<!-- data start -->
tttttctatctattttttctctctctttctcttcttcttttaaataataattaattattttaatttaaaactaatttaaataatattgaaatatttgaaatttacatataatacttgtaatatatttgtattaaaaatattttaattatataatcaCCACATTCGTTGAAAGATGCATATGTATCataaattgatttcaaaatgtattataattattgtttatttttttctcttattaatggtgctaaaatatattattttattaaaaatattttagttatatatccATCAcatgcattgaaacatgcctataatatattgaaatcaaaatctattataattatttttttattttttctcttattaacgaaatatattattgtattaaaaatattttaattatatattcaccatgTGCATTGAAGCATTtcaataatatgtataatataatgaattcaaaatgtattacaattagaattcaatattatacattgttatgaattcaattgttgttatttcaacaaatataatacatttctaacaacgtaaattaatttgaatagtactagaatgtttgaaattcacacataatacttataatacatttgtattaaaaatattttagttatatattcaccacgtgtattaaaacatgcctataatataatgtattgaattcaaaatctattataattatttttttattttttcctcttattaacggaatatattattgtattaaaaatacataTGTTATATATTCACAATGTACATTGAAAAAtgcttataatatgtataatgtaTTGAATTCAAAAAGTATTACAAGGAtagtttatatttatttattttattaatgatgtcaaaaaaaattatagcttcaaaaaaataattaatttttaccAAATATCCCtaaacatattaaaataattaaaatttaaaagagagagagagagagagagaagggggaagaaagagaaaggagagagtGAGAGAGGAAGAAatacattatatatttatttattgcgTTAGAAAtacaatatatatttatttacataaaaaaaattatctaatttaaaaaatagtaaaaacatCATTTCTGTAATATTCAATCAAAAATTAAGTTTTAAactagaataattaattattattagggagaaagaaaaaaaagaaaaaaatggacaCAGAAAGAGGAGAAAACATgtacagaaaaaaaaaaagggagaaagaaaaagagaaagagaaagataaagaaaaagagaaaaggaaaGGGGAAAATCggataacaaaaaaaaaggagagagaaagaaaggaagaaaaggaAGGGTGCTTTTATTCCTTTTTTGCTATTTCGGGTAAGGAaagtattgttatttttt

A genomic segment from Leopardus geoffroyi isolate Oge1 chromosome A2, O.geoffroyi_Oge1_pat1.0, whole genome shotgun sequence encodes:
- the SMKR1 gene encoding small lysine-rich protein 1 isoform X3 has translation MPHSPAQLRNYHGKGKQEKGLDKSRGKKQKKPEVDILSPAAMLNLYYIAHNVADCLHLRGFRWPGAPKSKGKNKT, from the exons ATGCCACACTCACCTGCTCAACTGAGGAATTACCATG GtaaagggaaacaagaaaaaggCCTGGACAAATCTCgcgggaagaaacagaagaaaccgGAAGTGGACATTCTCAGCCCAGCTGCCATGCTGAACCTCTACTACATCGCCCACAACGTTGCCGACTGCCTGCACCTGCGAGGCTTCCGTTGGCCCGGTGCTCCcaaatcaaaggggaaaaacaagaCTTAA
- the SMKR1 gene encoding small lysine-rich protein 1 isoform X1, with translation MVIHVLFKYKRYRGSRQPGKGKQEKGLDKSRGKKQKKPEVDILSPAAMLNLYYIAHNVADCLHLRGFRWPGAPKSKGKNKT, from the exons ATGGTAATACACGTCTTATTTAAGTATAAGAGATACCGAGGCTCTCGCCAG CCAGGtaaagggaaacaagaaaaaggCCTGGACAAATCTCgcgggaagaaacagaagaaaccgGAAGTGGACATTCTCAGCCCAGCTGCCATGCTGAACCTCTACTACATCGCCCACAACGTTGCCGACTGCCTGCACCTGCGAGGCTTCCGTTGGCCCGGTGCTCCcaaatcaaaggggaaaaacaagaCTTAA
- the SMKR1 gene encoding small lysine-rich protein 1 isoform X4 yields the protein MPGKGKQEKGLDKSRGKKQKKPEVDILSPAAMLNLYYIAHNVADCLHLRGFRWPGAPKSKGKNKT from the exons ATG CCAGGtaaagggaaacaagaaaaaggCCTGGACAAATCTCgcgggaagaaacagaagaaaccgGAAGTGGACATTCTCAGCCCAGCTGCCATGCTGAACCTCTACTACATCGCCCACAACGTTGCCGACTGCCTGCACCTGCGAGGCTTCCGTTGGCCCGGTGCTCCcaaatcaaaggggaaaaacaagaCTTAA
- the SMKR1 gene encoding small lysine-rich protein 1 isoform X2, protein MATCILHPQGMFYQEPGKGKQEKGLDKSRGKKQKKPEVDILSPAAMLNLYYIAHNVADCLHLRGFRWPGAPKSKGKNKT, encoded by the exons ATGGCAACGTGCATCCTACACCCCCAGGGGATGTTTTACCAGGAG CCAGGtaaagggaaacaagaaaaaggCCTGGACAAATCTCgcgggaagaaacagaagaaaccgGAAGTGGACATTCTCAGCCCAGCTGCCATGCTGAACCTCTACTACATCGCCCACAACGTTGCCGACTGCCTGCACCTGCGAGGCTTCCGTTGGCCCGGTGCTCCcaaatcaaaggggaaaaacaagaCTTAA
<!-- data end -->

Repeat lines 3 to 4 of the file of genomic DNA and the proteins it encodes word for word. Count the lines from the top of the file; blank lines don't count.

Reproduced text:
- the SMKR1 gene encoding small lysine-rich protein 1 isoform X3 has translation MPHSPAQLRNYHGKGKQEKGLDKSRGKKQKKPEVDILSPAAMLNLYYIAHNVADCLHLRGFRWPGAPKSKGKNKT, from the exons ATGCCACACTCACCTGCTCAACTGAGGAATTACCATG GtaaagggaaacaagaaaaaggCCTGGACAAATCTCgcgggaagaaacagaagaaaccgGAAGTGGACATTCTCAGCCCAGCTGCCATGCTGAACCTCTACTACATCGCCCACAACGTTGCCGACTGCCTGCACCTGCGAGGCTTCCGTTGGCCCGGTGCTCCcaaatcaaaggggaaaaacaagaCTTAA
- the SMKR1 gene encoding small lysine-rich protein 1 isoform X1, with translation MVIHVLFKYKRYRGSRQPGKGKQEKGLDKSRGKKQKKPEVDILSPAAMLNLYYIAHNVADCLHLRGFRWPGAPKSKGKNKT, from the exons ATGGTAATACACGTCTTATTTAAGTATAAGAGATACCGAGGCTCTCGCCAG CCAGGtaaagggaaacaagaaaaaggCCTGGACAAATCTCgcgggaagaaacagaagaaaccgGAAGTGGACATTCTCAGCCCAGCTGCCATGCTGAACCTCTACTACATCGCCCACAACGTTGCCGACTGCCTGCACCTGCGAGGCTTCCGTTGGCCCGGTGCTCCcaaatcaaaggggaaaaacaagaCTTAA